Many Afghan Interpreters Risked Their Lives For the U.S. — Now What?

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Many Afghan Interpreters Risked Their Lives For the U.S. — Now What?
Pressure is mounting on Congress and the Biden administration to not leave behind thousands of Afghan interpreters, even as troops start coming home.
SHOW TRANSCRIPT

"If I die in this mission, this would be my last picture that will go to my family."

Afghan refugee Janis Shinwari looks back fondly on his extraordinary service for the U.S. Army.

"Two Americans in this mission plus 20 Afghan National Army," Shinwari says while looking at photos from a mission in Afghanistan.

For seven years, he fought against the Taliban shoulder-to-shoulder with American and Afghan soldiers while serving as a key bridge between the two armies.

"If there is no interpreter, how can they do this mission?" he asks. 

During his service, Shinwari saved the lives of five Americans and ended up on a Taliban kill list.

"The Taliban, they call whoever supported the U.S. mission, they call them 'traitor of Islam.' They call them 'American spies,'" Shinwari says. 

In 2013, he resettled to Virginia with his family — after three years of intense vetting by the U.S. State Department.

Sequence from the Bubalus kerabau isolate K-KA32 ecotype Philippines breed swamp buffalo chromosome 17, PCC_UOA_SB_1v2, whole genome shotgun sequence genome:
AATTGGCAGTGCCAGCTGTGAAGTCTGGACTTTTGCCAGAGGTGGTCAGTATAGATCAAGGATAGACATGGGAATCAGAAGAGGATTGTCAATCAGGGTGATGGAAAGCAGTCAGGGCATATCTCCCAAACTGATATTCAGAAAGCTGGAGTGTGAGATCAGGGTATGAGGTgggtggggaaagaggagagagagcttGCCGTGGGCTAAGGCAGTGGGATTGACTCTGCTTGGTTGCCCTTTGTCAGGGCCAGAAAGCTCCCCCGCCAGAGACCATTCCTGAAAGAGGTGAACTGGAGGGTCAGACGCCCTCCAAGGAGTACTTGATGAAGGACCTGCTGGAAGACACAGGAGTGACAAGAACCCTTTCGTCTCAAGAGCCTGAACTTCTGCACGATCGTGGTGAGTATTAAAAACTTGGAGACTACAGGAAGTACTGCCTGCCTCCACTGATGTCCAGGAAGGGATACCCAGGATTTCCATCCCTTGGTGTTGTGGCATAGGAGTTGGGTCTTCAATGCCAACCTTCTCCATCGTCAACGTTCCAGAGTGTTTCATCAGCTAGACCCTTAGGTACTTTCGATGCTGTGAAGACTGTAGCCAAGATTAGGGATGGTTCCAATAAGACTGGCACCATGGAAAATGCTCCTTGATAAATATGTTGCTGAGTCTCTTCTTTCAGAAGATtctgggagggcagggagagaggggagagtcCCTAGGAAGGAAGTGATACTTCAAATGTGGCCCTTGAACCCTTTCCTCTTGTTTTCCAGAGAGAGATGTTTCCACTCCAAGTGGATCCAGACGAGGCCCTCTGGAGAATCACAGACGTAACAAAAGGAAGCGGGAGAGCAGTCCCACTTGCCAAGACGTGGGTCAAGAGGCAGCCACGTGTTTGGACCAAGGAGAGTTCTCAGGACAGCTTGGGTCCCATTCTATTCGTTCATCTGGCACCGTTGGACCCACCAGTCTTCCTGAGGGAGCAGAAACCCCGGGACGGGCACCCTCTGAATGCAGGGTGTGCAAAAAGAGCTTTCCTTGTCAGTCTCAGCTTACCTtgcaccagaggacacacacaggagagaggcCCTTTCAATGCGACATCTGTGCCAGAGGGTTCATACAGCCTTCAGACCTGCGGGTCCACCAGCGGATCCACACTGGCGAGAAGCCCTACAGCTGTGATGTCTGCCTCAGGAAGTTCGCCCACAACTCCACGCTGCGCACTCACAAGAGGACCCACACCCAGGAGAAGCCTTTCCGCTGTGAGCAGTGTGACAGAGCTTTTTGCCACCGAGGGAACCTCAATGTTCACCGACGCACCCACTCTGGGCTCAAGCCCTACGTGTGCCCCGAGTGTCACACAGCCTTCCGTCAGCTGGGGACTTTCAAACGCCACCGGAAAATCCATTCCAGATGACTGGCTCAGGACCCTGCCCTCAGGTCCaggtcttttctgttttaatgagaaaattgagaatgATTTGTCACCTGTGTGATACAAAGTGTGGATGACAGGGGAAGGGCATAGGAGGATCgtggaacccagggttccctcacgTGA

Today he's part of a growing coalition of advocates pressuring Congress and the Biden administration to not leave behind thousands of Afghan interpreters, even as troops start coming home.

"Those people will be tortured in front of their kids and family and they will be killed. They put their lives at risk the same way I did. And they deserve to be here," Shinwari said.

Many American soldiers who served in Afghanistan agree. They say bringing interpreters to the U.S. as soon as possible is not only the moral thing to do, it's also in our own interest. 

"We can't do it without them," said Daniel Elkins, the co-founder of Special Operations Association of America.  

"And if they don't believe that we're going to come through on our side of the bargain, they're going to be less likely and reluctant to help us," added Elkins, who deployed to Afghanistan in 2016 and 2017 and worked closely with interpreters.

More than 18,000 Afghans and their families are waiting for the U.S. to process their Special Immigrant Visas, a refugee program for interpreters and other civilians who were employed for at least two years by the U.S. Army or U.S. government — and face a serious threat as a result. 

Applications are required to be processed in nine months. But the current wait time is around three years. 

"Hundreds of these applicants have been killed while waiting for their applications to be processed," said Adam Bates, policy counsel at the International Refugee Assistance Project.

While a group of bipartisan lawmakers is pushing to add more visas to the SIV program, Bates says our Afghan allies deserve quicker and bigger solutions. 

"We're thinking more along the lines of airlifts to other U.S. territories such as Guam, in order just to get people out of the country," he said.

As for Shinwari, he says he's been inundated with messages from distressed Afghan interpreters ever since President Biden announced the imminent U.S. withdrawal from Afghanistan.

"They're not only asking, but they're begging to come here and be safe," Shinwari said.